Melanocytes & Pigmentation Disorders Flashcards Preview

Dermatology > Melanocytes & Pigmentation Disorders > Flashcards

Flashcards in Melanocytes & Pigmentation Disorders Deck (15):

What triggers melanocyte proliferation / migration?

Steel (stem cell) factor binds c-KIT receptor on melanocytes → proliferation / migration


Which structures contain melanocytes?

Skin, hair, eye, ear, and brain


Which enzyme is most active in melanin synthesis pathway?



Describe the cascade of eumelanin production

Sun exposure damages cells → release of a-MSH (melanocyte stimulating hormone). MSH, ACTH, TSH, estrogen, and progesterone can all bind to melanocortin 1 receptor (MC1R) → release of tyrosine releasing protein 1 → eumelanin production



General term including depigmentation and hypopigmentation



Gray, slate, or blue discoloration due to increase in melanocytes


Vitiligo (cause, sxs, location, histology, associated diseases, tx)

Autoimmune inflammation → melanocyte destruction → depigmentation (milk-white; risk of sunburn).
Common around mouth, eyes, hands, and genitals. May Koebnerize.
Histology shows complete absence of melanocytes.
Associated w/ alopecia areata, hypothyroidism, and anemia (important to ask about fatigue).
Tx w/ topical steroids, narrow band UVB, grafting, and sunscreen.


Piebaldism (cause, sxs, timing, tx)

Abnormal migration of melanocyte due to autosomal dominant mutation in cKIT → midline depigmentation (milk-white) and white forelock (poliosis).
Present at birth. Ask about family history.
Tx w/ sunscreen and cosmetic blends.


Pityriasis Alba (cause, sxs, population, tx)

Inflammation → melanocyte downregulation → ill-defined hypopigmentation w/ scale. Common in children and people w/ atopic dermatitis.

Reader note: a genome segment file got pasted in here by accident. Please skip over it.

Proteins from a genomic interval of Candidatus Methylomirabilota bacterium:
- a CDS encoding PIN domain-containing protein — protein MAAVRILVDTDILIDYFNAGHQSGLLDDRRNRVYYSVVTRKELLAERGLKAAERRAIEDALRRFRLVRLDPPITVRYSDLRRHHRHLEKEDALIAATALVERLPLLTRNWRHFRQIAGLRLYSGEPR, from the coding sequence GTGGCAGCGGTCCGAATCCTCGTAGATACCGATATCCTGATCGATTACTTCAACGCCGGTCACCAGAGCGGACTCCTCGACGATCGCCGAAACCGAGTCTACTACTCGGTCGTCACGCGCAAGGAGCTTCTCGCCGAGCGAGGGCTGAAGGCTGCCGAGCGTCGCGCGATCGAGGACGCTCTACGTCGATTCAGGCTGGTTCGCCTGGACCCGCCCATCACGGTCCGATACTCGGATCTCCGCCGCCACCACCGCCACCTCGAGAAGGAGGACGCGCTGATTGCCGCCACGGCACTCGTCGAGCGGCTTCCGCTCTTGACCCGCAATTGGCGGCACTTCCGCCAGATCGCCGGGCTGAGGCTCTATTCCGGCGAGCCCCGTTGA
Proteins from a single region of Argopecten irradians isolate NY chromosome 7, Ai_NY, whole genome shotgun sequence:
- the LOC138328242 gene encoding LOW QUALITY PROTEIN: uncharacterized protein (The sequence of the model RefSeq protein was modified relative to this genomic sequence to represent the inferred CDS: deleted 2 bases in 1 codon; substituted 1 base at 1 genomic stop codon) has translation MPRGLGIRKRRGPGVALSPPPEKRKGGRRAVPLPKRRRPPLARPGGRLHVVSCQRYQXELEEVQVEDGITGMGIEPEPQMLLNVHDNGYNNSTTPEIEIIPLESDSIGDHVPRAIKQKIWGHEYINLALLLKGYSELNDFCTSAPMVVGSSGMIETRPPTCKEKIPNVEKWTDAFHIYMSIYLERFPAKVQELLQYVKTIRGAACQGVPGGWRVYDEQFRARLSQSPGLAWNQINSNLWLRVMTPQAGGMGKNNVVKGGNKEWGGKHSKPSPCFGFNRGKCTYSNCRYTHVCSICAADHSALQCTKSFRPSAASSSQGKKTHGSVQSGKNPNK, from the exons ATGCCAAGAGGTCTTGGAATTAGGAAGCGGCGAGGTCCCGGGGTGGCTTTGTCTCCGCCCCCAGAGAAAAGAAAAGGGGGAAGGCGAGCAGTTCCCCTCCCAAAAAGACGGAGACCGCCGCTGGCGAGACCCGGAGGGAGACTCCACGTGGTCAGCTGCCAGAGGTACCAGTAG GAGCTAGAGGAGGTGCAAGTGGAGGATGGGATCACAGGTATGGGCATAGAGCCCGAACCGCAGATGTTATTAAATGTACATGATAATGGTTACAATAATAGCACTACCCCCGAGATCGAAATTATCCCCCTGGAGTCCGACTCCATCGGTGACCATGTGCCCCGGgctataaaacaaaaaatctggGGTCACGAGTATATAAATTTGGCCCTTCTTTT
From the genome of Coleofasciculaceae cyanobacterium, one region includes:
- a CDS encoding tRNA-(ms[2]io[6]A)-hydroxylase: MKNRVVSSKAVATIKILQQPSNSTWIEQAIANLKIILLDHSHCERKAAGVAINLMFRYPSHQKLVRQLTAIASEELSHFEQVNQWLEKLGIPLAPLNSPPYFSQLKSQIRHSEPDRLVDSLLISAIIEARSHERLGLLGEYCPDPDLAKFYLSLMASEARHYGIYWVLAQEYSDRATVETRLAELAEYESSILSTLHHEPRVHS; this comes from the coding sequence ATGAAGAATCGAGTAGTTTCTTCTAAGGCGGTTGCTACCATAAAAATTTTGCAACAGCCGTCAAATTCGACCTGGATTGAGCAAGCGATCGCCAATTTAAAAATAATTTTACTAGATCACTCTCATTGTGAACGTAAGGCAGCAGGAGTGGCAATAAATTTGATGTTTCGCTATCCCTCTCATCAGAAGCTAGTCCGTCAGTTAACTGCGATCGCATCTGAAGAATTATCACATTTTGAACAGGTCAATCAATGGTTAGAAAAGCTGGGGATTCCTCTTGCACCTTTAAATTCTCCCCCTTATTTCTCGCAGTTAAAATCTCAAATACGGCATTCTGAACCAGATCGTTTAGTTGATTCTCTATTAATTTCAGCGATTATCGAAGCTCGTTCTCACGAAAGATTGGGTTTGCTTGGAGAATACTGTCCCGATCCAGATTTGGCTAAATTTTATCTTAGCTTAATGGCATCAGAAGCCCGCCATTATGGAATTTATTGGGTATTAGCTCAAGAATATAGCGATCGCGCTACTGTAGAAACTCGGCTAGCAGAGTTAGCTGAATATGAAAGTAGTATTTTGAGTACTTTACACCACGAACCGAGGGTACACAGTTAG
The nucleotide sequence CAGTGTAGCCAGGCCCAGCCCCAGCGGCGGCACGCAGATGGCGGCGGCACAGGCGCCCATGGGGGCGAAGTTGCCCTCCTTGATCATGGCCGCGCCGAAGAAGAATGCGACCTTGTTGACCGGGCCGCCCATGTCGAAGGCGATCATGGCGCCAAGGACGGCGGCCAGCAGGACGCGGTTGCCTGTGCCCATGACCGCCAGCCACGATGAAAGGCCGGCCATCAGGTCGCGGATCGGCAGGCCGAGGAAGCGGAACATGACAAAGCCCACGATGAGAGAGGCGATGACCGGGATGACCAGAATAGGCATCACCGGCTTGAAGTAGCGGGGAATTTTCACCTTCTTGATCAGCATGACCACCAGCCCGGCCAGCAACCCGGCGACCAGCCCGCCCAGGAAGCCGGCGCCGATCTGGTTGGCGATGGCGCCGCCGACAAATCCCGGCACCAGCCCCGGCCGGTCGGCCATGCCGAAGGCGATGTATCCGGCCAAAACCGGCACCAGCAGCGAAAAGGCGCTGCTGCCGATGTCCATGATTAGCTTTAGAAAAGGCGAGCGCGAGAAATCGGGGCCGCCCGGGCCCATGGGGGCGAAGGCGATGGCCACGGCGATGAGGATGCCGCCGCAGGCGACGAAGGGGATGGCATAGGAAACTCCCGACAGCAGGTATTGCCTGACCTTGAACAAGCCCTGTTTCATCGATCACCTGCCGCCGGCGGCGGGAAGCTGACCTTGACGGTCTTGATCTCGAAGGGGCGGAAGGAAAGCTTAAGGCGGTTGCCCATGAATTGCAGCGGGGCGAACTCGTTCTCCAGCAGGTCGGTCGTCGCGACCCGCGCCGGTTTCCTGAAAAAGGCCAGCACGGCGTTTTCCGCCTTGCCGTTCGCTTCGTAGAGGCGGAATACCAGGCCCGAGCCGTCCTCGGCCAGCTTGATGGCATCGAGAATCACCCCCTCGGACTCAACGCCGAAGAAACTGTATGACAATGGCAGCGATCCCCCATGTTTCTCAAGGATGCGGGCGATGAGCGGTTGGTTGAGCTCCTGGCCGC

Tx w/ sunscreen (decreases accentuation) and emollients


Oculocutaneous Albinism (cause, sxs, associated disease, tx)

Autosomal recessive tyrosinase defect → decreased melanin production.
White, yellow, red, or red-brown skin pigmentation.
Occular findings include pink iris, nystagmus, photophobia, and decreased acuity.
High risk of SCC.
Tx w/ sunscreen and cosmetic blends


Melasma (cause, sxs, location, tx, diagnostic)

Increased estrogen / progesterone (pregnancy or birth control) → increased melanin synthesis → ill-defined light / brown patchy hyperpigmentation.
Often affects forehead, cheeks, and chin. May be superficial or deep.
Tx w/ sunscreen, stopping OCPs, hydroquinone (topical bleaching agent for superficial skin), laser (superficial).
Diagnose w/ Wood’s Lamp (UV / blacklight)


Cafe-au-lait Macules

Increased epidermal melanin (but normal numbers of melanocytes) → uniform light brown patches w/ sharp borders


Neurofibromatosis Type 1 (cause and sxs)

Autosomal dominant
>6 CALMs, neurofibromas (rubbery skin nodules), axillary freckling and Lisch nodules (iris) are other markers for NF1.


Addison's Disease (cause and sxs)

Destruction of adrenal cortex → low cortisol → high ACTH / MSH → MC1R receptor on melanocytes → bronze hyperpigmentation. Malaise, fatigue, anorexia, nausea, abd pain, diarrhea, and low BP are other signs. May be generalized or localized.


For which diseases is a Wood's Lamp helpful for diagnosis?

Used to diagnose depigmentation or hyper pigmentation. Hypopigmentation does not show up.
Diseases include erythrasma, melasma, vitiligo, and piebaldism.
Depigmented skin is accentuated in epidermis, but not dermis, allowing physician to predict success of bleaching agents (melasma).